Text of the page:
Guy Hands is one of Britain’s most well-known investors. He has admitted that he regrets leaving the UK and becoming a tax exile. However, he warns others to not follow his example , if Labour increases taxes on private equity.
The private equity dealmaker who moved to Guernsey to avoid high taxes more than 10 years ago now regrets the decision because it has been a “disaster for his business”.
Mr Hands warned of a possible exodus from the UK due to a proposed tax raid by Labour on the private equity sector. He warned others not to follow suit and move offshore.
“Moving from Guernsey to Guernsey had a significant impact on my ability to establish and maintain strong business relationships, which were the foundation of my success. I lost the flow in the market.
“It was a catastrophe for me.”
Mr Hands, one of Britain’s leading investors, has invested billions in everything from care homes to record labels during his long and sometimes controversial career.
Terra Firma was spun out of Nomura, a Japanese bank.
Multi-millionaire, with an estimated net wealth of more than PS200m he moved to Guernsey from Kent in 2009 before proposed tax changes targeted wealthy investors. Guernsey has a population around 64,000 and a 20pc flat rate on income taxes. There are no capital gains taxes or dividends.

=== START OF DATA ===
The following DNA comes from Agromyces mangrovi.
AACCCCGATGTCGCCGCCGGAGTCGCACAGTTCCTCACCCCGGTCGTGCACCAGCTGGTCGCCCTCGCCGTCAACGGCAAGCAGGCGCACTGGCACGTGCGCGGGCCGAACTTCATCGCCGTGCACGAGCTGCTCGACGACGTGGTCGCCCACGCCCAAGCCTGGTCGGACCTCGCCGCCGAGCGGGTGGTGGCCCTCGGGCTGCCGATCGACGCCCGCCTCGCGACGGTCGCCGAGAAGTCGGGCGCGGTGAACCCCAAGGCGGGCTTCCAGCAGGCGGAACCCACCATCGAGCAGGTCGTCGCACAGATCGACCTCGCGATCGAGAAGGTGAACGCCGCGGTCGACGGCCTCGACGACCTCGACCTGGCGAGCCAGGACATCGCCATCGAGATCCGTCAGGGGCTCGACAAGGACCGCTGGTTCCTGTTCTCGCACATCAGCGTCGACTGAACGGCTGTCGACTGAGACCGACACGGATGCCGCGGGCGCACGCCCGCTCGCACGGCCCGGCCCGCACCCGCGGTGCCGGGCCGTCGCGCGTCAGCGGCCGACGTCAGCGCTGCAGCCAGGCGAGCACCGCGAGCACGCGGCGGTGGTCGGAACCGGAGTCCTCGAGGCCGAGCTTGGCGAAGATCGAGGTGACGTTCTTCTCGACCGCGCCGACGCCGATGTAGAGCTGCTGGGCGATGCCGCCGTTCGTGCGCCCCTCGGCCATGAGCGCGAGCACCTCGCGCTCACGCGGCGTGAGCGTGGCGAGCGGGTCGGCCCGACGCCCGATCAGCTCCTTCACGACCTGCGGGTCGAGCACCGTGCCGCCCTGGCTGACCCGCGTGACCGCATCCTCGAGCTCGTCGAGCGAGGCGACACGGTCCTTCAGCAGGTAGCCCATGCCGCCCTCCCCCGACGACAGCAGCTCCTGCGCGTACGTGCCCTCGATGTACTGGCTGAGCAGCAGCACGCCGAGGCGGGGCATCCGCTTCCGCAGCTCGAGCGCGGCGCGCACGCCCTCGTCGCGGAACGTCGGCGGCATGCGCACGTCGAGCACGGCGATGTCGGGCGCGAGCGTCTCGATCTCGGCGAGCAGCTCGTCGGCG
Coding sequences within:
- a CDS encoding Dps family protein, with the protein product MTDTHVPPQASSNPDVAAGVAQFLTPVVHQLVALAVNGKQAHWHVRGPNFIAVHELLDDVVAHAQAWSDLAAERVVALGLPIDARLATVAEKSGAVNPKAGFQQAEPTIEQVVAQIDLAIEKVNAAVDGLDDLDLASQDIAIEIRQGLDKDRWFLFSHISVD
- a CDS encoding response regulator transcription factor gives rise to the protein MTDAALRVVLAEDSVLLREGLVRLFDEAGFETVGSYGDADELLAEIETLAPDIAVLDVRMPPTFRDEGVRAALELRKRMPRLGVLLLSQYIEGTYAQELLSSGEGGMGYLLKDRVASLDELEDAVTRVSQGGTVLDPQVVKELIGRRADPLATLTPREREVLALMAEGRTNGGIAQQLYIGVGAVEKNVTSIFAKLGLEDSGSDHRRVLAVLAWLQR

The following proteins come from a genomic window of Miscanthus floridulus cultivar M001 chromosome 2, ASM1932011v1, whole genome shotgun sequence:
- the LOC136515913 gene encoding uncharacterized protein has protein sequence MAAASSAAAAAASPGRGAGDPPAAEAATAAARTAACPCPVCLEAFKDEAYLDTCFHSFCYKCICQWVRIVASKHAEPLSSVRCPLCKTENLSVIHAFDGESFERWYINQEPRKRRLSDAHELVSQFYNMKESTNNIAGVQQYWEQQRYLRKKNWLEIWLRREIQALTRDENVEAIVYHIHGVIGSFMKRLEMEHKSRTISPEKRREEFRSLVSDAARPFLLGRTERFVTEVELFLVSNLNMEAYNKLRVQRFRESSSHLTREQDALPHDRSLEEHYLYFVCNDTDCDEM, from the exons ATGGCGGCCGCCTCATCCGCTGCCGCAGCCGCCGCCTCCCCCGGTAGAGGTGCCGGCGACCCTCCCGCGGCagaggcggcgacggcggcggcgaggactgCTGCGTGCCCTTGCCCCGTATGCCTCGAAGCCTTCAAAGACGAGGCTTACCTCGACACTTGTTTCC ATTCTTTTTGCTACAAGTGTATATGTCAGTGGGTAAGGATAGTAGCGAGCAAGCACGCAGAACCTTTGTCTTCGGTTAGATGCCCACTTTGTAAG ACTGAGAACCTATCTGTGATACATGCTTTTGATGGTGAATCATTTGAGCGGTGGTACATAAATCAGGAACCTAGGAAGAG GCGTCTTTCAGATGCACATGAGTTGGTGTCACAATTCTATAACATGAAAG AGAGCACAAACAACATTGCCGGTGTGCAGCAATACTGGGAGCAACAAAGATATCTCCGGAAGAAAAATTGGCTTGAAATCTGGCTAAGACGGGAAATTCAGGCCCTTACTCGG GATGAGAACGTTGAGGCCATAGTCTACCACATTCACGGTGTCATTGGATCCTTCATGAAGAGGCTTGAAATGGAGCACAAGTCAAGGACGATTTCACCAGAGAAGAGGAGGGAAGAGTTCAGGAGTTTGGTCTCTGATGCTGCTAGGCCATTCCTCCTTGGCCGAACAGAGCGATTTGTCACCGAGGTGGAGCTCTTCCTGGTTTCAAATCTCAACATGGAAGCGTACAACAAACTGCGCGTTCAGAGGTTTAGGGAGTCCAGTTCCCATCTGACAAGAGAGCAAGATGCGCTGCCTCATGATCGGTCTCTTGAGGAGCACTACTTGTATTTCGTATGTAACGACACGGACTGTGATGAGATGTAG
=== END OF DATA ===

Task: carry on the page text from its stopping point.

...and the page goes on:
Mr Hands warned Labour’s plans to close the private equity loophole would encourage other investors to move abroad to take advantage of more favorable regimes in rival financial centres like Paris and Amsterdam.
Labour has pledged to reduce the tax rate on carried interest. This is a major part of private equity executive’s pay packages.
Carry interest is taxed using the lower capital gain rate instead of income tax. Labour wants to close the loophole by taxing carried interest at income rates.
Mr Hands claimed that this would damage public finances as private equity barons will abandon Britain.
He said: “Governments need to have a clear understanding of what message they are sending to the business community, and they must stick to that message if they wish to encourage growth.”
Mr Hands, aged 64, retired as Terra Firma’s chief executive in January this year, after running the company for more than 20 years.
His investment of £4.2bn in record label EMI that went sour in the middle of the financial crisis is what he’s best known for. After the label collapsed, Citi was involved in a legal battle. Mr Hands abandoned his lawsuit against the US Investment Bank that had advised the deal.
Over the years, Mr Hands has also had to deal with headaches resulting from investments in military homes and care home providers Four Seasons.
Annington is locked in a legal battle for years with the Government regarding the privatisation of housing for military personnel. The High Court ruled earlier this year that , the Ministry of Defence can retake the control of homes valued at £8bn due to the “bad deal” of the sale. Annington, which ultimately is controlled by Mr Hands plans to appeal.
In recent years, Mr Hands, his wife Julia and their combined worth of around £250m have established a boutique-hotel chain. They also own the biggest McDonald’s franchisee in the Nordic region.
Mr Hands isn’t the first businessman who has moved to a nation with lower taxes. Sir Jim Ratcliffe, a British businessman, left the UK three years ago for Monaco’s tax-free status.